When it comes to finding what you're looking for, eBay is a step above the wild West. There are no rules. Different sellers use different titles. There are spelling errors. And if you're looking for a hot rookie card or any sort of autograph, you have to filter through a bunch of irrelevant listings for packs and "non auto" cards.
Even if you know how to get through the stuff you're not looking for, you can easily miss out on a listing.
This is a big plus for COMC.
Every card is cataloged. This makes them easy to find. It also means that you can easily compare prices of the same cards.
When you're buying cards online, images are extremely important. You want to know what kind of condition their in but you can't hold them. eBay is inconsistent when it comes to image quality.
About half of eBay use great scans. They're big, they're high quality and the don't hide anything -- at least on the front.
The other half are a mix of stock images and poorly angled, poorly lit cell phone shots that do very little as far as showcasing the card you might be interested in.
COMC, on the other hand, has scans of every card. Stock images don't exist. Whether it's a $250 rookie card or a $0.25 1990 Donruss Teddy Higuera, both sides of the card can be seen. The watermark and size can make it difficult in extreme cases, but COMC gets it right overall for images.
Remember when shipping on eBay used to be simple? But as shipping rates have risen and eBay has started taking a cut, it's gotten a lot more expensive for all parties.
For buyers, eBay shipping rates are also inconsistent. Some sellers have flat-rate shipping. Others combine. Some charge you the full rate for each card.
If you're looking to buy in bulk, you have to pay each seller individually. That adds up.
COMC keeps things simple. The first benefit is that they have everything in their warehouses. That means one shipping rate. It starts at $3.00 for standard shipping. That's as many cards as you want in one package, whether it's one or 100.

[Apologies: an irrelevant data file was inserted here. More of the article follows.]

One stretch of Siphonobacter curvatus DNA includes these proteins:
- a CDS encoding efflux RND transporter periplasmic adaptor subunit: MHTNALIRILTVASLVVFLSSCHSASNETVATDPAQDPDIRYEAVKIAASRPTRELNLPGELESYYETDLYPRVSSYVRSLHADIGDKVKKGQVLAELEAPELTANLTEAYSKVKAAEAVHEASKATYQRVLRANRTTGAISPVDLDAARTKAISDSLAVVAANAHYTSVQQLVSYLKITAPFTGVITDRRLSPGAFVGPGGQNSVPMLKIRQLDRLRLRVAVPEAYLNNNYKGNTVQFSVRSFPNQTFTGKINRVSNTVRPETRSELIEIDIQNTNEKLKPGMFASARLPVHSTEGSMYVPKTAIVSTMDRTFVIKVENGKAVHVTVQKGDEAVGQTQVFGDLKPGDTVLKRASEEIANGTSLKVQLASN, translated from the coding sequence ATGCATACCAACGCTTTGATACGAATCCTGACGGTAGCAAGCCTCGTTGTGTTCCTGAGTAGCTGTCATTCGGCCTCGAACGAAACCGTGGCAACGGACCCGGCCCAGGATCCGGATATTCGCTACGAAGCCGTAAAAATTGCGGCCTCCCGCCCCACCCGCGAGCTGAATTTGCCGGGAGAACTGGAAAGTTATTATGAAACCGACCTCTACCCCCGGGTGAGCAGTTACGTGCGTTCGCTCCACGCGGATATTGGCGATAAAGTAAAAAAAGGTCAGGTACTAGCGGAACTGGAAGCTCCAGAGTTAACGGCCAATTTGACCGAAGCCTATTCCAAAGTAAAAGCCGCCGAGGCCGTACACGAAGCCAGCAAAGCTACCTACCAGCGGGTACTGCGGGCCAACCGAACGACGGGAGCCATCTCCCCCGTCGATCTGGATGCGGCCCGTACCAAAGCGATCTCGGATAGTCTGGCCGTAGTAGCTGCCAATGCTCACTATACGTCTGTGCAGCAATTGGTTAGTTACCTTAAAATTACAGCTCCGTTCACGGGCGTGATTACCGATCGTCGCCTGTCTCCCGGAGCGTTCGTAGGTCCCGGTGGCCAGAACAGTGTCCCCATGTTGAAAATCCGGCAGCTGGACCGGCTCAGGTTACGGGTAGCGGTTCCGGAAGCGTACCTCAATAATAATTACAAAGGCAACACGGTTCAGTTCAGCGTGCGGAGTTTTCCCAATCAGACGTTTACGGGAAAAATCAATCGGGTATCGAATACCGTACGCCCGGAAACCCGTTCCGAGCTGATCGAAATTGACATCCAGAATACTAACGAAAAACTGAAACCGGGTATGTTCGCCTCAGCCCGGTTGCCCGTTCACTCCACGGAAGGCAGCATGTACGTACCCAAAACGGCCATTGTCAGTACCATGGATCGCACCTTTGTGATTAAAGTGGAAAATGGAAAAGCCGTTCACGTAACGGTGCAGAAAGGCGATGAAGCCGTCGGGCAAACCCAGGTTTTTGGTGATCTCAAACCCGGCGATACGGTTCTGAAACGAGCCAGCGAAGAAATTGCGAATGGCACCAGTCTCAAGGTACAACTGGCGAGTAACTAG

If you're using store credit, you can also buy cards on COMC for a while before requesting shipment. This is handy when you're building sets or you're not in any sort of rush.
There are upgrades for shipping on COMC, but they're reasonable considering what they cover, whether it's faster shipping or added protection.
For international buyers, the basic rates on COMC are the same as well. So even if you're buying one or two cards, you're unlikely to find postage cheaper anywhere else unless it's included in the price.
The one drawback I've experienced with shipping with COMC's basic service is that it can take significantly longer than most eBay sellers. That said, most of the stuff I get from there I'm not in a major rush for and I take this into consideration when I'm buying.
Just like it is for groceries, household items and shoes, choice is always the best option for consumers. When choosing between COMC and eBay, it doesn't have to be one or the other. The smartest thing is to use both when you're shopping for sports cards.